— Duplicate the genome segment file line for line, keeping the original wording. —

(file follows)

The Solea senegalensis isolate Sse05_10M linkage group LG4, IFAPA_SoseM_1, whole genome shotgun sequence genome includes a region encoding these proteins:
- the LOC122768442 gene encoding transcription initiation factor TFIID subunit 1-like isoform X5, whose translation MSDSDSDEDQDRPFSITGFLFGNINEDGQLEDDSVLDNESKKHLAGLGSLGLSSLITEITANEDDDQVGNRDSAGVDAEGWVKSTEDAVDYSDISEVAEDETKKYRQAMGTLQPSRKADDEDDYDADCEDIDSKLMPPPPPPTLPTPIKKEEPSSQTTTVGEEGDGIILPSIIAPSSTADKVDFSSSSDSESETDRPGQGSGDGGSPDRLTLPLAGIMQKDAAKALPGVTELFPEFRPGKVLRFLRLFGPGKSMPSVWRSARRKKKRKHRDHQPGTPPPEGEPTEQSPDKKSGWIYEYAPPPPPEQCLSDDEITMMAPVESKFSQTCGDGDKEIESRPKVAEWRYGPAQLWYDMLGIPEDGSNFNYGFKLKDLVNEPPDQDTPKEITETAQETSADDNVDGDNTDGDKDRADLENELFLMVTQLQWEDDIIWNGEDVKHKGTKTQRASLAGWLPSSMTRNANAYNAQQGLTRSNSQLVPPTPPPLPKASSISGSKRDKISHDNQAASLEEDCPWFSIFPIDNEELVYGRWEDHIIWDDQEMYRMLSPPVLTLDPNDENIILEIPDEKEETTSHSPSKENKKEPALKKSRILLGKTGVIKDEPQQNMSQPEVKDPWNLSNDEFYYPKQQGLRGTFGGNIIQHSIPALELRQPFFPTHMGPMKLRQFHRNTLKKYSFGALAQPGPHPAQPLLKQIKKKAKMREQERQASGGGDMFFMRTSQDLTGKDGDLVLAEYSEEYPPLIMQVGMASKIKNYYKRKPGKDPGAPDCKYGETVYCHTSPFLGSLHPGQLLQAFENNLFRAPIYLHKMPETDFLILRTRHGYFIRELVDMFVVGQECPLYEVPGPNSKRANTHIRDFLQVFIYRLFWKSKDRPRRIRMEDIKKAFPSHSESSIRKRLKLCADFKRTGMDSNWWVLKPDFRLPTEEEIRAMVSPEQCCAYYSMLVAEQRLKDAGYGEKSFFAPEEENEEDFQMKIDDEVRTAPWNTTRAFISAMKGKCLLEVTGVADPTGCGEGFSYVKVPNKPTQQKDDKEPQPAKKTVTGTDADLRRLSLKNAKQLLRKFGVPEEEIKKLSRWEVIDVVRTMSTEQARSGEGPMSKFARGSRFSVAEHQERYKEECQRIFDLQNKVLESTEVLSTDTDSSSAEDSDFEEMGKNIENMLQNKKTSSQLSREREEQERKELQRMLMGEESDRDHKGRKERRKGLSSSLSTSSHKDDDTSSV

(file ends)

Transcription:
The Solea senegalensis isolate Sse05_10M linkage group LG4, IFAPA_SoseM_1, whole genome shotgun sequence genome includes a region encoding these proteins:
- the LOC122768442 gene encoding transcription initiation factor TFIID subunit 1-like isoform X5, whose translation MSDSDSDEDQDRPFSITGFLFGNINEDGQLEDDSVLDNESKKHLAGLGSLGLSSLITEITANEDDDQVGNRDSAGVDAEGWVKSTEDAVDYSDISEVAEDETKKYRQAMGTLQPSRKADDEDDYDADCEDIDSKLMPPPPPPTLPTPIKKEEPSSQTTTVGEEGDGIILPSIIAPSSTADKVDFSSSSDSESETDRPGQGSGDGGSPDRLTLPLAGIMQKDAAKALPGVTELFPEFRPGKVLRFLRLFGPGKSMPSVWRSARRKKKRKHRDHQPGTPPPEGEPTEQSPDKKSGWIYEYAPPPPPEQCLSDDEITMMAPVESKFSQTCGDGDKEIESRPKVAEWRYGPAQLWYDMLGIPEDGSNFNYGFKLKDLVNEPPDQDTPKEITETAQETSADDNVDGDNTDGDKDRADLENELFLMVTQLQWEDDIIWNGEDVKHKGTKTQRASLAGWLPSSMTRNANAYNAQQGLTRSNSQLVPPTPPPLPKASSISGSKRDKISHDNQAASLEEDCPWFSIFPIDNEELVYGRWEDHIIWDDQEMYRMLSPPVLTLDPNDENIILEIPDEKEETTSHSPSKENKKEPALKKSRILLGKTGVIKDEPQQNMSQPEVKDPWNLSNDEFYYPKQQGLRGTFGGNIIQHSIPALELRQPFFPTHMGPMKLRQFHRNTLKKYSFGALAQPGPHPAQPLLKQIKKKAKMREQERQASGGGDMFFMRTSQDLTGKDGDLVLAEYSEEYPPLIMQVGMASKIKNYYKRKPGKDPGAPDCKYGETVYCHTSPFLGSLHPGQLLQAFENNLFRAPIYLHKMPETDFLILRTRHGYFIRELVDMFVVGQECPLYEVPGPNSKRANTHIRDFLQVFIYRLFWKSKDRPRRIRMEDIKKAFPSHSESSIRKRLKLCADFKRTGMDSNWWVLKPDFRLPTEEEIRAMVSPEQCCAYYSMLVAEQRLKDAGYGEKSFFAPEEENEEDFQMKIDDEVRTAPWNTTRAFISAMKGKCLLEVTGVADPTGCGEGFSYVKVPNKPTQQKDDKEPQPAKKTVTGTDADLRRLSLKNAKQLLRKFGVPEEEIKKLSRWEVIDVVRTMSTEQARSGEGPMSKFARGSRFSVAEHQERYKEECQRIFDLQNKVLESTEVLSTDTDSSSAEDSDFEEMGKNIENMLQNKKTSSQLSREREEQERKELQRMLMGEESDRDHKGRKERRKGLSSSLSTSSHKDDDTSSV